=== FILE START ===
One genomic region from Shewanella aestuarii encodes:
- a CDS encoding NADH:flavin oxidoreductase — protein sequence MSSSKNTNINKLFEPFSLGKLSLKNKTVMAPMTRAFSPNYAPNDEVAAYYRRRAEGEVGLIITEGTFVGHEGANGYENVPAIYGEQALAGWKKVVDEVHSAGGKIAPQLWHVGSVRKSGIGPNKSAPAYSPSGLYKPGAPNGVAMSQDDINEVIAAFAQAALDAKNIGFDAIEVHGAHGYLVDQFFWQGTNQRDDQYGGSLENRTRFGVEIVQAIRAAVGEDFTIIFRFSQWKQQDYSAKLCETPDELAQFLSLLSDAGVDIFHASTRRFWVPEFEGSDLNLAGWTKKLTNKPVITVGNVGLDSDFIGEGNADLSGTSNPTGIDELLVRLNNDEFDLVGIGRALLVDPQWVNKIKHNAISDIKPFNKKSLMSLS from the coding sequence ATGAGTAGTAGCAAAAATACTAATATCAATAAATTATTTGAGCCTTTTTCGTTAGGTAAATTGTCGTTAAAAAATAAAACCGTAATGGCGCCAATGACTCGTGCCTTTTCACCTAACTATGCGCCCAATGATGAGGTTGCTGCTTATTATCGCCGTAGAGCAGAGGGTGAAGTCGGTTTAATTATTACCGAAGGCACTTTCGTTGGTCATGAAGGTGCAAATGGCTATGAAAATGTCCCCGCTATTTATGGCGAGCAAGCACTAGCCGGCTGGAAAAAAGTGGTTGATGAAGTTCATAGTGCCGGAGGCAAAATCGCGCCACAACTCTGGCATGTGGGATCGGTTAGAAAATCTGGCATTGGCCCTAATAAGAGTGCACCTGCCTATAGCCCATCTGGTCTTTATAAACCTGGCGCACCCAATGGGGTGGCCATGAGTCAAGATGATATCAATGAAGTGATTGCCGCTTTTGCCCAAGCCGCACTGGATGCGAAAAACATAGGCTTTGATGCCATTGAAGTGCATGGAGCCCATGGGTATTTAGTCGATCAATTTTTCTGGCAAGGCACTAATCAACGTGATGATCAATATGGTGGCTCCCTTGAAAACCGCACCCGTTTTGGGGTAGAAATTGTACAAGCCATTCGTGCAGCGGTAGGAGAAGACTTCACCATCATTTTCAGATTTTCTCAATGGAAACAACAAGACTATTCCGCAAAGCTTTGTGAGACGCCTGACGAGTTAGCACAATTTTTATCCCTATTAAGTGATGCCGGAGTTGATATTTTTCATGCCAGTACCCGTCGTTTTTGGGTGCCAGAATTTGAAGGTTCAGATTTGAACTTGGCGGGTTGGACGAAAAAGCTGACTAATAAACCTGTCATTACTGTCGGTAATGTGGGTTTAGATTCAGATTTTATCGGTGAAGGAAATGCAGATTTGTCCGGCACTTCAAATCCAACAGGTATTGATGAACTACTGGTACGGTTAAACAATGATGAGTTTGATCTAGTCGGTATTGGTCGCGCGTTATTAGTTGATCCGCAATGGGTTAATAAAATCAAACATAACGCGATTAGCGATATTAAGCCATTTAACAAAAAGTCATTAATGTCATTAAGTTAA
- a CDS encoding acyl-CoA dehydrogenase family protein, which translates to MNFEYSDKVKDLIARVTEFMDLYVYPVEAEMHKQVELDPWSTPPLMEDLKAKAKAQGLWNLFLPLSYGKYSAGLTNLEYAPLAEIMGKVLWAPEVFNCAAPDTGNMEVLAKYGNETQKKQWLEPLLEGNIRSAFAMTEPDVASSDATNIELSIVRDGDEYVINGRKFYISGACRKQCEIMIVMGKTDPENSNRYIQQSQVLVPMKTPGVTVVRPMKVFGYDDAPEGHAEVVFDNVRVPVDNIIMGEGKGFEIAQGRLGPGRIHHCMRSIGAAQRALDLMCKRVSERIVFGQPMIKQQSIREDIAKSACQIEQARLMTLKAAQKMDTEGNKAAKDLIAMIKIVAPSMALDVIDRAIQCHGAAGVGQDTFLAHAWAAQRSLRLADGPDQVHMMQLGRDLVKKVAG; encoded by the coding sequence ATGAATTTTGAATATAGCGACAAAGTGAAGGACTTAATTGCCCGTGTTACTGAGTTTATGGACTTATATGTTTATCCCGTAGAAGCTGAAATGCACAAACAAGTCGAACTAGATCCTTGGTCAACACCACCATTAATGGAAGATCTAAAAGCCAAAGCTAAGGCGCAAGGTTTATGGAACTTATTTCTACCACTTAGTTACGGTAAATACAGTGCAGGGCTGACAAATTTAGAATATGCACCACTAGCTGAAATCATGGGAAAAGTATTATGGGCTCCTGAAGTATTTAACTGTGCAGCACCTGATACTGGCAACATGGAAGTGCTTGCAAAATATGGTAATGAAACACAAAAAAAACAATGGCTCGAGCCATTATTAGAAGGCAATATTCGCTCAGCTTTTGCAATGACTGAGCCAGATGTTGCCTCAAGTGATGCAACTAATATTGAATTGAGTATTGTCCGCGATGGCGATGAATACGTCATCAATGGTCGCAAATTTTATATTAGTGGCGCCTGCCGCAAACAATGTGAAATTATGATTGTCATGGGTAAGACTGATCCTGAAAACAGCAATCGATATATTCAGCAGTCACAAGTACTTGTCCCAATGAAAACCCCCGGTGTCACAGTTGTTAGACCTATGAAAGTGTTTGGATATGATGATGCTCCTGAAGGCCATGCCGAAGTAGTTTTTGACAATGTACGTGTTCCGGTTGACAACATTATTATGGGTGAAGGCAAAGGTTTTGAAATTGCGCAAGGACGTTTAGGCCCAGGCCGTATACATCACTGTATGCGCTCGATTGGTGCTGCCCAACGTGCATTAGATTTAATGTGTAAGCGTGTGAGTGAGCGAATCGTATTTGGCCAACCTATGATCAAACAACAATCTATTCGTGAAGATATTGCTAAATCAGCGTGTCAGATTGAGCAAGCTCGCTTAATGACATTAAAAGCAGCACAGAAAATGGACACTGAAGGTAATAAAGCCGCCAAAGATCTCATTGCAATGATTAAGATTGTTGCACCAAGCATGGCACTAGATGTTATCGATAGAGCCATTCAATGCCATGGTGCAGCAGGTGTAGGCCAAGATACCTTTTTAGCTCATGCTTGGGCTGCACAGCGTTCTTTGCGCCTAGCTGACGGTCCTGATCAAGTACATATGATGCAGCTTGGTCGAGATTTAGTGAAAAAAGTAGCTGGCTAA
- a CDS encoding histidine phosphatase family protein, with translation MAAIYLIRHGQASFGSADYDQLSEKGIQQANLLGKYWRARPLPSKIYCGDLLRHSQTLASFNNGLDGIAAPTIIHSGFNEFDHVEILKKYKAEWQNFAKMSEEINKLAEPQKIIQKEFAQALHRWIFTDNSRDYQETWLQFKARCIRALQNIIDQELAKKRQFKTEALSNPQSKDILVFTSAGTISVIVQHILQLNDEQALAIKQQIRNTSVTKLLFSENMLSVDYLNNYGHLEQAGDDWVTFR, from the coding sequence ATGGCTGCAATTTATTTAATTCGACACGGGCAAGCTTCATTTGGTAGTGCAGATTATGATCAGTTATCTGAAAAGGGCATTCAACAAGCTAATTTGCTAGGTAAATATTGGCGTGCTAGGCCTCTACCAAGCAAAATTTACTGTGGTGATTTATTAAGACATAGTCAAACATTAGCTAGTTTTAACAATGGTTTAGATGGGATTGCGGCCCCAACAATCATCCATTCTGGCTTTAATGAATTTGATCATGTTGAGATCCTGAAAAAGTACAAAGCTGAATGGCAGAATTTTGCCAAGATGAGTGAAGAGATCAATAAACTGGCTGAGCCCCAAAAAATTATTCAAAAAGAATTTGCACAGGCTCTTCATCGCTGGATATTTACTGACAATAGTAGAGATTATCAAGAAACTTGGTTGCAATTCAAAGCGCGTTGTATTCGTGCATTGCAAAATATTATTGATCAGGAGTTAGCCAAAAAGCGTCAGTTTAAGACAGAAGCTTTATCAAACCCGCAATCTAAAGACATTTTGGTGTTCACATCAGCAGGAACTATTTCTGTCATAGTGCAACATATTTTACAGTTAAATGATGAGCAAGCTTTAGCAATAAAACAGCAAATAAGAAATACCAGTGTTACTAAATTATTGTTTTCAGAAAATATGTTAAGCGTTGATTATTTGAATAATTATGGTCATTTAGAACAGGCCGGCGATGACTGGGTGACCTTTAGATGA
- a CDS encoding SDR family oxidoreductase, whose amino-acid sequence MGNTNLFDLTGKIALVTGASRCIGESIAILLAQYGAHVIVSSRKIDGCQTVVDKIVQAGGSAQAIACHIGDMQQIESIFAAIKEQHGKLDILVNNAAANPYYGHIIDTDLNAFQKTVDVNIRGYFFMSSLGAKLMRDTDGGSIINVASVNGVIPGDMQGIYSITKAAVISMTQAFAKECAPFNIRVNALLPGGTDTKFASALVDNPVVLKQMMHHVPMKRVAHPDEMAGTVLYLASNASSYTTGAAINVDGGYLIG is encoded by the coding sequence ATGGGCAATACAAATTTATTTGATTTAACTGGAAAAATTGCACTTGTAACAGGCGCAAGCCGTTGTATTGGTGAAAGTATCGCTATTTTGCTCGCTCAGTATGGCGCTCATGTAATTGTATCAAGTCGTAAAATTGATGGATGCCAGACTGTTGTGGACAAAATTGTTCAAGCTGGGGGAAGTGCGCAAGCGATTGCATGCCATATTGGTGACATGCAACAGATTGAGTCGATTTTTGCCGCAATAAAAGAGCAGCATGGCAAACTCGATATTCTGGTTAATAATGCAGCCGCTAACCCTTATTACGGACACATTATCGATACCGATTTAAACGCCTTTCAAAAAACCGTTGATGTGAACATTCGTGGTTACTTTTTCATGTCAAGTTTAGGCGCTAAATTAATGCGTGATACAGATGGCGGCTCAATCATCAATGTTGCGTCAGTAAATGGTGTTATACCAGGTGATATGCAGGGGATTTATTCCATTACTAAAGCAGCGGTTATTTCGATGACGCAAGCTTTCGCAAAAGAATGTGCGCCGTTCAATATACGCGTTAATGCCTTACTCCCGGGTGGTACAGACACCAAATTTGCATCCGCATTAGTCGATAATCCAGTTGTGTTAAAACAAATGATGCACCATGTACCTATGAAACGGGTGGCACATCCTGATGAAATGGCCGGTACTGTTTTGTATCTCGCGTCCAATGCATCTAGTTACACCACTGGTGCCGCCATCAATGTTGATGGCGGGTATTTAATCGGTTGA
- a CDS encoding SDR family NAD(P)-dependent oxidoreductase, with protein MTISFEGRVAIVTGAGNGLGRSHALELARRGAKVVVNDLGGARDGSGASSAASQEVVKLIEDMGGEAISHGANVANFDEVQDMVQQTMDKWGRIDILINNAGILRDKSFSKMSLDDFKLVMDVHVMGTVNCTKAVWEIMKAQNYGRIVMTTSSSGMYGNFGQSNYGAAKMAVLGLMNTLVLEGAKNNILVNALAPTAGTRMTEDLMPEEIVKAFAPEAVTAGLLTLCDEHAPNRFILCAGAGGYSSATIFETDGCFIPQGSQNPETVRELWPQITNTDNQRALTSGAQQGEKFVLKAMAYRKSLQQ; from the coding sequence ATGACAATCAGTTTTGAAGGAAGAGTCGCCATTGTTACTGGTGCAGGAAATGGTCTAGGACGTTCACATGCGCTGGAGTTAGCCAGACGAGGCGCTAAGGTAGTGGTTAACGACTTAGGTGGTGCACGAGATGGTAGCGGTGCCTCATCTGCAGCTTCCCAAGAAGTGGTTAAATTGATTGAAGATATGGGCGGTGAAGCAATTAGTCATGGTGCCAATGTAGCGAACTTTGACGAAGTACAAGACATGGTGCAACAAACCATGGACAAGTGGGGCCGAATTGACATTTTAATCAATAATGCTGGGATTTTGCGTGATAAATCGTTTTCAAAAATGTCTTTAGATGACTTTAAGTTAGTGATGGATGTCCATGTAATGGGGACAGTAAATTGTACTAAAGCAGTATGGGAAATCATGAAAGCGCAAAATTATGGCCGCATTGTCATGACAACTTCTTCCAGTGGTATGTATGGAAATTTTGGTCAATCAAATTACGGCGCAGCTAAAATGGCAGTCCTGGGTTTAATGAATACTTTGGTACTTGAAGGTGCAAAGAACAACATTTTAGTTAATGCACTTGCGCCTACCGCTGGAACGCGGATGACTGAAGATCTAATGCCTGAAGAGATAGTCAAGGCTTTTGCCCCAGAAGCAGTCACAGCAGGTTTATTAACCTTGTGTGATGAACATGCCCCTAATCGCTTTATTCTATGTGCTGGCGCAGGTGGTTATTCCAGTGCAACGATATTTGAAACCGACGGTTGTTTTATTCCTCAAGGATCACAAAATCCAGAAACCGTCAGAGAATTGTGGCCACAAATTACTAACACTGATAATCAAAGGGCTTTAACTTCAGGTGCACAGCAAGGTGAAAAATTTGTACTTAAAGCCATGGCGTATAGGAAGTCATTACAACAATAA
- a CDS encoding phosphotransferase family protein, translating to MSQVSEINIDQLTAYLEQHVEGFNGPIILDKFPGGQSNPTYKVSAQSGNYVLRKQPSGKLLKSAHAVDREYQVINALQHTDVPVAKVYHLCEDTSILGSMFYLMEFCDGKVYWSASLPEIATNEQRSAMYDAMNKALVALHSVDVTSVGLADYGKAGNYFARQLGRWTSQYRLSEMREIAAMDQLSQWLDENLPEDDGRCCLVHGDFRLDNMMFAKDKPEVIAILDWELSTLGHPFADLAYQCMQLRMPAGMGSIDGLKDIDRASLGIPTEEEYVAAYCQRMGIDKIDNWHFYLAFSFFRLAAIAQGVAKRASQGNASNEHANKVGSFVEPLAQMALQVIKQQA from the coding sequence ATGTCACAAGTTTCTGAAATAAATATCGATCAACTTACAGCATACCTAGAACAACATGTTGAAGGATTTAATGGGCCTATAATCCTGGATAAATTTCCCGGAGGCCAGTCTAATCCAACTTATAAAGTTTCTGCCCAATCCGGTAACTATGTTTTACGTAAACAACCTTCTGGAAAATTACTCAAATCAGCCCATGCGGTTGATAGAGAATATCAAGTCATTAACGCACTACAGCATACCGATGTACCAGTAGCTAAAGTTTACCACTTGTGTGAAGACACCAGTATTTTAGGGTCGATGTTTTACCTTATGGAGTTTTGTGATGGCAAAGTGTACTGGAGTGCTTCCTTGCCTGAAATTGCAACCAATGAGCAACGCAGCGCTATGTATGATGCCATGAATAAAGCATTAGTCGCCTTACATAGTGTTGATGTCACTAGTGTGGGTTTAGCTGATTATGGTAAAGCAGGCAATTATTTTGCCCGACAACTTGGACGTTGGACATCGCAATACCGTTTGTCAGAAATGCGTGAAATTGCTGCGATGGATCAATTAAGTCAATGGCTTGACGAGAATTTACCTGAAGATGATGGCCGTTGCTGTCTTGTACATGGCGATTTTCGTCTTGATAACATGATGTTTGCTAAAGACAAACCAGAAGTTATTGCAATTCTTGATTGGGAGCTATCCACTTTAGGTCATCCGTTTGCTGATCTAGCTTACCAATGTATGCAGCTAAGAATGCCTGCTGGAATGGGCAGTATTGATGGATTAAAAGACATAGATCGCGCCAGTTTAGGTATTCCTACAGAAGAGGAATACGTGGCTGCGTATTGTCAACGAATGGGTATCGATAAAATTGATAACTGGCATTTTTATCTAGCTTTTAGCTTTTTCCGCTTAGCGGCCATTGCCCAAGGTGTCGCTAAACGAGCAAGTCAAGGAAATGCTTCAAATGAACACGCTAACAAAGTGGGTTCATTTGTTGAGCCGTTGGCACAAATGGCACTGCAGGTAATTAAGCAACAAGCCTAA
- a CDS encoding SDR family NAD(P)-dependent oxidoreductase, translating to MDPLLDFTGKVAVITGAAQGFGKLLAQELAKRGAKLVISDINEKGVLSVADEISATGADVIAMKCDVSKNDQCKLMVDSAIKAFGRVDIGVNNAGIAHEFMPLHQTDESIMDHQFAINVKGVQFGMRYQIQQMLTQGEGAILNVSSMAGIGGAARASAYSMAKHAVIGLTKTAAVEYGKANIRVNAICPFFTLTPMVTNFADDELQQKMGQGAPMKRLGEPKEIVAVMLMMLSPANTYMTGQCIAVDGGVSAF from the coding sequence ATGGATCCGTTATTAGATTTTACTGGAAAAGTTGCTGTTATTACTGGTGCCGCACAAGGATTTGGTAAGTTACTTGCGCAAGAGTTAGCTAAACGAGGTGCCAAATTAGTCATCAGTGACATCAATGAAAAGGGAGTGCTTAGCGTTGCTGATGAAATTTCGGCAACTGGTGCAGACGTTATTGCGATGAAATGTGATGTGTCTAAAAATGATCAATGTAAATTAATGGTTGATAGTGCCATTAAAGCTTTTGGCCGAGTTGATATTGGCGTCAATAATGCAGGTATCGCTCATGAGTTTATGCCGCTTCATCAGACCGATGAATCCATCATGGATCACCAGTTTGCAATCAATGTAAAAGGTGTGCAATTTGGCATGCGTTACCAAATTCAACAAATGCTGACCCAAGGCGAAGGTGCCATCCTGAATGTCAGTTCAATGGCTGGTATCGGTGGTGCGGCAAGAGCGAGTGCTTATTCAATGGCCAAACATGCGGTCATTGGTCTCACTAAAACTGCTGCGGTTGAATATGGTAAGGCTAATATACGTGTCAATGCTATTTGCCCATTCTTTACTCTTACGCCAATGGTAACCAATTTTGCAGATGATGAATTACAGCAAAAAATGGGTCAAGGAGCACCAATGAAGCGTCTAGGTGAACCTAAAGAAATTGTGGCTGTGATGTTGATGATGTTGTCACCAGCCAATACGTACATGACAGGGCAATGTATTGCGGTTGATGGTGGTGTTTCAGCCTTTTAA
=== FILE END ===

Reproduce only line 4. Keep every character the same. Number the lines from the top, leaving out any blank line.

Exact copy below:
- a CDS encoding histidine phosphatase family protein, with translation MAAIYLIRHGQASFGSADYDQLSEKGIQQANLLGKYWRARPLPSKIYCGDLLRHSQTLASFNNGLDGIAAPTIIHSGFNEFDHVEILKKYKAEWQNFAKMSEEINKLAEPQKIIQKEFAQALHRWIFTDNSRDYQETWLQFKARCIRALQNIIDQELAKKRQFKTEALSNPQSKDILVFTSAGTISVIVQHILQLNDEQALAIKQQIRNTSVTKLLFSENMLSVDYLNNYGHLEQAGDDWVTFR, from the coding sequence ATGGCTGCAATTTATTTAATTCGACACGGGCAAGCTTCATTTGGTAGTGCAGATTATGATCAGTTATCTGAAAAGGGCATTCAACAAGCTAATTTGCTAGGTAAATATTGGCGTGCTAGGCCTCTACCAAGCAAAATTTACTGTGGTGATTTATTAAGACATAGTCAAACATTAGCTAGTTTTAACAATGGTTTAGATGGGATTGCGGCCCCAACAATCATCCATTCTGGCTTTAATGAATTTGATCATGTTGAGATCCTGAAAAAGTACAAAGCTGAATGGCAGAATTTTGCCAAGATGAGTGAAGAGATCAATAAACTGGCTGAGCCCCAAAAAATTATTCAAAAAGAATTTGCACAGGCTCTTCATCGCTGGATATTTACTGACAATAGTAGAGATTATCAAGAAACTTGGTTGCAATTCAAAGCGCGTTGTATTCGTGCATTGCAAAATATTATTGATCAGGAGTTAGCCAAAAAGCGTCAGTTTAAGACAGAAGCTTTATCAAACCCGCAATCTAAAGACATTTTGGTGTTCACATCAGCAGGAACTATTTCTGTCATAGTGCAACATATTTTACAGTTAAATGATGAGCAAGCTTTAGCAATAAAACAGCAAATAAGAAATACCAGTGTTACTAAATTATTGTTTTCAGAAAATATGTTAAGCGTTGATTATTTGAATAATTATGGTCATTTAGAACAGGCCGGCGATGACTGGGTGACCTTTAGATGA